Possibilities for Merged Citicorp and American Express Abound

Article excerpt

A merger between Citicorp and American Express Co. has captured the imaginations of securities analysts, corporate strategists, and heads of many financial service businesses, especially credit cards.

And it's only a rumor.

Getting beyond the speculation-which has flared several times in recent months, fueling a rise in American Express' share price-knowledgeable observers see considerable logic in the hypothetical combination.

For what could be a $40 billion price, Citicorp could fulfill the ultimate objectives of the globalization strategy it has long been pursuing. It would more than double its consumer banking offices and assets under management for corporate and individual clients; bolster what is already regarded as the most sophisticated array of technologies at any banking institution; and open considerable distance between itself and the next-largest companies in the credit and charge card field.

In the American Express name, Citicorp would own the brand that marketing experts regard as second in financial services strength. No. 1 is Visa-Citicorp's Citibank is the largest Visa card issuer-and Citibank itself surely ranks among the top 10 industry brands.

The possibilities are mind-boggling. But so, apparently, are the obstacles, ranging from corporate culture issues to legal technicalities. These may explain why the deal has not gotten done-Citicorp chairman John S. Reed disclosed in April that the companies had done some talking-and why the market has been of two minds.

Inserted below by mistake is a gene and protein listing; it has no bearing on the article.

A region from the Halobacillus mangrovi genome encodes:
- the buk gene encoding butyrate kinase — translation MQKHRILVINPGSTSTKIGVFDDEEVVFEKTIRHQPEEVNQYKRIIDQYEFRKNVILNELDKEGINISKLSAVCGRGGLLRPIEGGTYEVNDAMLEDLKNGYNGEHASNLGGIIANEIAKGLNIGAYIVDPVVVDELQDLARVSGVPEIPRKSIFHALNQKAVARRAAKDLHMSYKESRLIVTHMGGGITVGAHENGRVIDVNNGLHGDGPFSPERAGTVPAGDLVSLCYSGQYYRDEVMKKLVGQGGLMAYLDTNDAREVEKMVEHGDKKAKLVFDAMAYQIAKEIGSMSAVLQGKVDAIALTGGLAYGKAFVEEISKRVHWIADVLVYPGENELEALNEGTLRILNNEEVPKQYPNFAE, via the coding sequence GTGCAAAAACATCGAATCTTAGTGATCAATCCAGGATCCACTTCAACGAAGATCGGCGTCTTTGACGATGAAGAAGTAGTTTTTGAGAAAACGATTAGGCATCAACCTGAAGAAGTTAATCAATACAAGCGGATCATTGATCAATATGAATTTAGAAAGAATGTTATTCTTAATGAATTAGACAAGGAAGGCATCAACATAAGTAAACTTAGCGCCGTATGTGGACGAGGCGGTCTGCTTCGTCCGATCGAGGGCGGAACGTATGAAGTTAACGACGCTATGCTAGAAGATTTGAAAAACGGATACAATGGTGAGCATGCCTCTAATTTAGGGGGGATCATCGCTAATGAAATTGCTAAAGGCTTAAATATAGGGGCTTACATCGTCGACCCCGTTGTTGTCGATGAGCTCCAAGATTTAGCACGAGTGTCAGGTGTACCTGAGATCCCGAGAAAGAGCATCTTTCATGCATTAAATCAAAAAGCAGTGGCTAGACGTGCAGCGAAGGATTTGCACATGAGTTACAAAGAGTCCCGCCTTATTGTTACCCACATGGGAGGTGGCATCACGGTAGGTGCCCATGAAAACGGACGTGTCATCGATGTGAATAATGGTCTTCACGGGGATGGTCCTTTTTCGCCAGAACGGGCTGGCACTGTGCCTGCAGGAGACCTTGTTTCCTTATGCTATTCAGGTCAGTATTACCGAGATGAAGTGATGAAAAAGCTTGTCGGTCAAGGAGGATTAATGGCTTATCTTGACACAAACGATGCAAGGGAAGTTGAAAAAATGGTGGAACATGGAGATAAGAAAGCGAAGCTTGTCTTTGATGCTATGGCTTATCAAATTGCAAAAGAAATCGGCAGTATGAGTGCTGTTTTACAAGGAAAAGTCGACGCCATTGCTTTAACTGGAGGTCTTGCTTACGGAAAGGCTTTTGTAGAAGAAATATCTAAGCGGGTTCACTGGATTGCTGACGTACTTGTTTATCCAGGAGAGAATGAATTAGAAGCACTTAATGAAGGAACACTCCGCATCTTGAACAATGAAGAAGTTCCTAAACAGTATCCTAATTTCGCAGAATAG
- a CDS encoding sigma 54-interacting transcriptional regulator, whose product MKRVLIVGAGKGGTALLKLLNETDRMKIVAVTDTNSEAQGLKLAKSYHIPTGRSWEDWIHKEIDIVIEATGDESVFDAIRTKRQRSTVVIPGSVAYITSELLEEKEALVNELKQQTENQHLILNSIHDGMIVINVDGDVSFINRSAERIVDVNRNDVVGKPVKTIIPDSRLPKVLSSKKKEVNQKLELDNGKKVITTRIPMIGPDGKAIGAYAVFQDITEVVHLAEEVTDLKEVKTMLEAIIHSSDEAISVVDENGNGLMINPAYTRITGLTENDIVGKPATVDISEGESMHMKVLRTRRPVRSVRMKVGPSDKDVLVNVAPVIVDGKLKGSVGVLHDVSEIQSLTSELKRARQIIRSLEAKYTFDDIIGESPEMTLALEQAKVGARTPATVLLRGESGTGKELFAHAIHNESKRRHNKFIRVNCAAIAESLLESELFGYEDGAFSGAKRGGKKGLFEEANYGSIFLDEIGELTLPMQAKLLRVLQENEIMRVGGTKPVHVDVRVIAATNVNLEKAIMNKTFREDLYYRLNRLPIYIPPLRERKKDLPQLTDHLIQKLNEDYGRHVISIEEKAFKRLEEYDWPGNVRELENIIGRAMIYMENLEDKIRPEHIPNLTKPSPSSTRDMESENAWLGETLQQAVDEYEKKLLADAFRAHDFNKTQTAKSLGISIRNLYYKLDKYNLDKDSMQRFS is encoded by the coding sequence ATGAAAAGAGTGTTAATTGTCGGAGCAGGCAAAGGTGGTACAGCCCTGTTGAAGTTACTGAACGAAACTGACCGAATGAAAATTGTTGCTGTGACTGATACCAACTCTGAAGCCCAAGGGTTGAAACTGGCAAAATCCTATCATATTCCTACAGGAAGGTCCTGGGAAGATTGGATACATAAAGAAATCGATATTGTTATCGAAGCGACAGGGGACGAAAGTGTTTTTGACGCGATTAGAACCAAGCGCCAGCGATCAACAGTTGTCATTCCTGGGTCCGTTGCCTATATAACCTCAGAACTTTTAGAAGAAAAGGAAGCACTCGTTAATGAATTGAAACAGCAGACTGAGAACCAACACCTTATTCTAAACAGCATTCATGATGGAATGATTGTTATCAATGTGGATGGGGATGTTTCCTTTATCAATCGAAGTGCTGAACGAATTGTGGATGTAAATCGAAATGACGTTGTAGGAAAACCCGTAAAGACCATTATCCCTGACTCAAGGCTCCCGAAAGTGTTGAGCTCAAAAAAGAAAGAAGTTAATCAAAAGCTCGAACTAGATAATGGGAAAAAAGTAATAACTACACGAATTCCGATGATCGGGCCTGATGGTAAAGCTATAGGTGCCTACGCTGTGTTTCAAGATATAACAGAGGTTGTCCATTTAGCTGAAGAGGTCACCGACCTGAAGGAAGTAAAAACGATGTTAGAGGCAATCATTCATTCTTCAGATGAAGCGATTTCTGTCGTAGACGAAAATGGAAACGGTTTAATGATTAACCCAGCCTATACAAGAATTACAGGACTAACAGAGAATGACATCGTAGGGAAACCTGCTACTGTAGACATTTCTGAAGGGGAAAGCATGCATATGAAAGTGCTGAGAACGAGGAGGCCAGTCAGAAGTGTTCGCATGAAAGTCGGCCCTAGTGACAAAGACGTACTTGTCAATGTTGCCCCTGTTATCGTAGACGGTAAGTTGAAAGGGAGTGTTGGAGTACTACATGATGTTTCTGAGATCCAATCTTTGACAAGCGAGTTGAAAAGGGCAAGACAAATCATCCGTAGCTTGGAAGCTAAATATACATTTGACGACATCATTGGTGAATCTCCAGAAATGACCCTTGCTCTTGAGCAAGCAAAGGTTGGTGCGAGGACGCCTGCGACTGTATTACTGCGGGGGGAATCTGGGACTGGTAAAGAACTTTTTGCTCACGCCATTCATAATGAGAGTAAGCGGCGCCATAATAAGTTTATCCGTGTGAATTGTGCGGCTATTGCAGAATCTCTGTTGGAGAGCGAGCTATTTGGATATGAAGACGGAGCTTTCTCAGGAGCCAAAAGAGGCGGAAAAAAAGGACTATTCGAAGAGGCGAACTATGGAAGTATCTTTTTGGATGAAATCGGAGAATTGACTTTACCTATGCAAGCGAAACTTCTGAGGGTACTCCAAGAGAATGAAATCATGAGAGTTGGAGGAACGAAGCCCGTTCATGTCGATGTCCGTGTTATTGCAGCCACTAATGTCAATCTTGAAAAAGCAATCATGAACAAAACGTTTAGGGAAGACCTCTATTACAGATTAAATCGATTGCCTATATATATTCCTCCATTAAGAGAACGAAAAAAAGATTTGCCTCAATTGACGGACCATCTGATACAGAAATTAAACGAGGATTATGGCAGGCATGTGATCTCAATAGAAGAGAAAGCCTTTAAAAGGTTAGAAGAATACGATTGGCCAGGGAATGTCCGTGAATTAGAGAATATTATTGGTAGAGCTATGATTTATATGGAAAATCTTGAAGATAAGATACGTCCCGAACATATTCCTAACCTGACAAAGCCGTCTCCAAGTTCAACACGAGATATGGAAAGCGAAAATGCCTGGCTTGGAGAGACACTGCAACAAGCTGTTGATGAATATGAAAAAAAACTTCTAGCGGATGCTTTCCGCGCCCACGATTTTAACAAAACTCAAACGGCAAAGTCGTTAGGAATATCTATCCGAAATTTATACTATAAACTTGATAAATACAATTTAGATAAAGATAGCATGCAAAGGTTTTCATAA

Last Thursday, as Amex's share price jumped by almost $7, a card industry consultant said he had knowledge of strategy meetings taking place between the two New York financial giants.

But another credit card source said Tuesday of the purported progress, "The latest we are hearing is it is going nowhere."

Perhaps the most obvious roadblock is Citibank's membership in Visa International and MasterCard International. Both card associations have rules prohibiting members from issuing American Express cards, and Citibank might have to go through contortions to retain the prized Amex brand.

A more farfetched possibility, though still unspoken in the card industry: Citibank could drop out of Visa and MasterCard and take a more proprietary course, converting its cardholders to American Express products.

"A big portion of that $40 billion of market value is the (American Express) brand," said analyst Moshe Orenbuch of Sanford C. Bernstein & Co. Citicorp should "absolutely keep the brand," he said.

Both Citicorp and American Express could in other ways be strongly motivated to make a deal that would shake up each of their business lines and the world financial services market as a whole.

"Citi has to do something right now," said James Accomando, a credit card consultant in Fairfield, Conn. "Competition has encroached upon them very rapidly," he said, noting that Banc One Corp.'s acquisition of First USA Inc. and growth of other monoline credit card issuers like MBNA Corp. and Capital One Financial Corp. have eroded Citicorp's market-share lead in its most profitable activity.

He said the recently announced demise of the Citibank-Ford cobranded credit card could affect 7.5 million of Citibank's 40-plus million U.S. cardholders.

"They are poised for something very large," Mr. Accomando said. "Whether it's Amex, who knows?"

American Express, meanwhile, has been desperately seeking ways to grow on its charge card foundation. The MasterCard-Visa rules have limited American Express' ability to ally with banks. It lost a court battle when it tried to do an end-run with Advanta Corp., tying American Express benefits to the bank-owned card brands.

"American Express almost has to be a bank to be viable going forward," said Alan Bergstrom, president of the Brand Consultancy, Atlanta. He estimated the American Express brand is worth at least several billion dollars, and has an upscale cachet that would help Citicorp. …